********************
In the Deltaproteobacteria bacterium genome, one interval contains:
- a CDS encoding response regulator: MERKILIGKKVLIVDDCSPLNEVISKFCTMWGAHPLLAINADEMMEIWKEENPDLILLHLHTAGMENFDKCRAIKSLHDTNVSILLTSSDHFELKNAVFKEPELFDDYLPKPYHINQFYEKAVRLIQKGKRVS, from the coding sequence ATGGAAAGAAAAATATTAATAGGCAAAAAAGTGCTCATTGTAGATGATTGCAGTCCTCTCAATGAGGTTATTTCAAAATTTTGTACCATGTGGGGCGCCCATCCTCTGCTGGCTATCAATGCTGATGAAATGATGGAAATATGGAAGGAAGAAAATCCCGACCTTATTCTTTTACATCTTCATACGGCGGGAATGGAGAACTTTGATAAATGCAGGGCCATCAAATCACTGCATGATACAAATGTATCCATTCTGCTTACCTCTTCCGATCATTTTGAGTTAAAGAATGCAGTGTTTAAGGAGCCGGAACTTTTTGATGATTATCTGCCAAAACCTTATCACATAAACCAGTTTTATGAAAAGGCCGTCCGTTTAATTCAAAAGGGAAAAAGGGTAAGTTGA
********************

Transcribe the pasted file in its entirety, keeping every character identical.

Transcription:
In the Deltaproteobacteria bacterium genome, one interval contains:
- a CDS encoding response regulator: MERKILIGKKVLIVDDCSPLNEVISKFCTMWGAHPLLAINADEMMEIWKEENPDLILLHLHTAGMENFDKCRAIKSLHDTNVSILLTSSDHFELKNAVFKEPELFDDYLPKPYHINQFYEKAVRLIQKGKRVS, from the coding sequence ATGGAAAGAAAAATATTAATAGGCAAAAAAGTGCTCATTGTAGATGATTGCAGTCCTCTCAATGAGGTTATTTCAAAATTTTGTACCATGTGGGGCGCCCATCCTCTGCTGGCTATCAATGCTGATGAAATGATGGAAATATGGAAGGAAGAAAATCCCGACCTTATTCTTTTACATCTTCATACGGCGGGAATGGAGAACTTTGATAAATGCAGGGCCATCAAATCACTGCATGATACAAATGTATCCATTCTGCTTACCTCTTCCGATCATTTTGAGTTAAAGAATGCAGTGTTTAAGGAGCCGGAACTTTTTGATGATTATCTGCCAAAACCTTATCACATAAACCAGTTTTATGAAAAGGCCGTCCGTTTAATTCAAAAGGGAAAAAGGGTAAGTTGA